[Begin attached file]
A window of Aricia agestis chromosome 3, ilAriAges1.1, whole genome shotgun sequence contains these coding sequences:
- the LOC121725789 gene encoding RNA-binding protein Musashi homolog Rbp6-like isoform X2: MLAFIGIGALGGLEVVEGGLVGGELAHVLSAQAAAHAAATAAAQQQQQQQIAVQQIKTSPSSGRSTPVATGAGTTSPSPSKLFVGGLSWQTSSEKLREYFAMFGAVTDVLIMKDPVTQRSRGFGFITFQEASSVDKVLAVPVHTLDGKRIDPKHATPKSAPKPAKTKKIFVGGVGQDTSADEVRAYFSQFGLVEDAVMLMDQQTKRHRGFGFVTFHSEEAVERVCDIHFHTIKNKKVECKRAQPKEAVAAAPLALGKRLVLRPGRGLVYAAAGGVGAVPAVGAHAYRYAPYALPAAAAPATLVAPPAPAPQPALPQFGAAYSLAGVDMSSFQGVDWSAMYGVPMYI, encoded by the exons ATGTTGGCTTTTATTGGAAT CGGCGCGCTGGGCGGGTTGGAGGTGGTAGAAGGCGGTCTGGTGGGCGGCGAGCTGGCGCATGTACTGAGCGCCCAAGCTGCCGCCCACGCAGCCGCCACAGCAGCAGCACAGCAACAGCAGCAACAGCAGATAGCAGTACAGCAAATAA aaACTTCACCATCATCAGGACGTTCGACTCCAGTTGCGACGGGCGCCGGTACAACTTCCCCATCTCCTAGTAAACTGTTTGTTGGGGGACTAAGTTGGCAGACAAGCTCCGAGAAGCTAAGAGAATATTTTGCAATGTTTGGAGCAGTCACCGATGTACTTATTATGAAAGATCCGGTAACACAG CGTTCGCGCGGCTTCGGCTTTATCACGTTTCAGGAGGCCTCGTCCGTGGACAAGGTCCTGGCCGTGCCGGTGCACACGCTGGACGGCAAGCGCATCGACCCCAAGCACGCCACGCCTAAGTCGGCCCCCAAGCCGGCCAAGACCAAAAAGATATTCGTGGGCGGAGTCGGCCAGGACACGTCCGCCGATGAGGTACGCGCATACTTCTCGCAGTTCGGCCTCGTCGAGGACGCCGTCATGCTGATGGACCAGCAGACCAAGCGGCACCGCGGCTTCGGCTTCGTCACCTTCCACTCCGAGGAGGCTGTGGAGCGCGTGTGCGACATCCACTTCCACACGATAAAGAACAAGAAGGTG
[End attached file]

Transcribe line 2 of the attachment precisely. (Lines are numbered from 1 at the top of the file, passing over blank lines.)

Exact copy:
- the LOC121725789 gene encoding RNA-binding protein Musashi homolog Rbp6-like isoform X2: MLAFIGIGALGGLEVVEGGLVGGELAHVLSAQAAAHAAATAAAQQQQQQQIAVQQIKTSPSSGRSTPVATGAGTTSPSPSKLFVGGLSWQTSSEKLREYFAMFGAVTDVLIMKDPVTQRSRGFGFITFQEASSVDKVLAVPVHTLDGKRIDPKHATPKSAPKPAKTKKIFVGGVGQDTSADEVRAYFSQFGLVEDAVMLMDQQTKRHRGFGFVTFHSEEAVERVCDIHFHTIKNKKVECKRAQPKEAVAAAPLALGKRLVLRPGRGLVYAAAGGVGAVPAVGAHAYRYAPYALPAAAAPATLVAPPAPAPQPALPQFGAAYSLAGVDMSSFQGVDWSAMYGVPMYI, encoded by the exons ATGTTGGCTTTTATTGGAAT CGGCGCGCTGGGCGGGTTGGAGGTGGTAGAAGGCGGTCTGGTGGGCGGCGAGCTGGCGCATGTACTGAGCGCCCAAGCTGCCGCCCACGCAGCCGCCACAGCAGCAGCACAGCAACAGCAGCAACAGCAGATAGCAGTACAGCAAATAA aaACTTCACCATCATCAGGACGTTCGACTCCAGTTGCGACGGGCGCCGGTACAACTTCCCCATCTCCTAGTAAACTGTTTGTTGGGGGACTAAGTTGGCAGACAAGCTCCGAGAAGCTAAGAGAATATTTTGCAATGTTTGGAGCAGTCACCGATGTACTTATTATGAAAGATCCGGTAACACAG CGTTCGCGCGGCTTCGGCTTTATCACGTTTCAGGAGGCCTCGTCCGTGGACAAGGTCCTGGCCGTGCCGGTGCACACGCTGGACGGCAAGCGCATCGACCCCAAGCACGCCACGCCTAAGTCGGCCCCCAAGCCGGCCAAGACCAAAAAGATATTCGTGGGCGGAGTCGGCCAGGACACGTCCGCCGATGAGGTACGCGCATACTTCTCGCAGTTCGGCCTCGTCGAGGACGCCGTCATGCTGATGGACCAGCAGACCAAGCGGCACCGCGGCTTCGGCTTCGTCACCTTCCACTCCGAGGAGGCTGTGGAGCGCGTGTGCGACATCCACTTCCACACGATAAAGAACAAGAAGGTG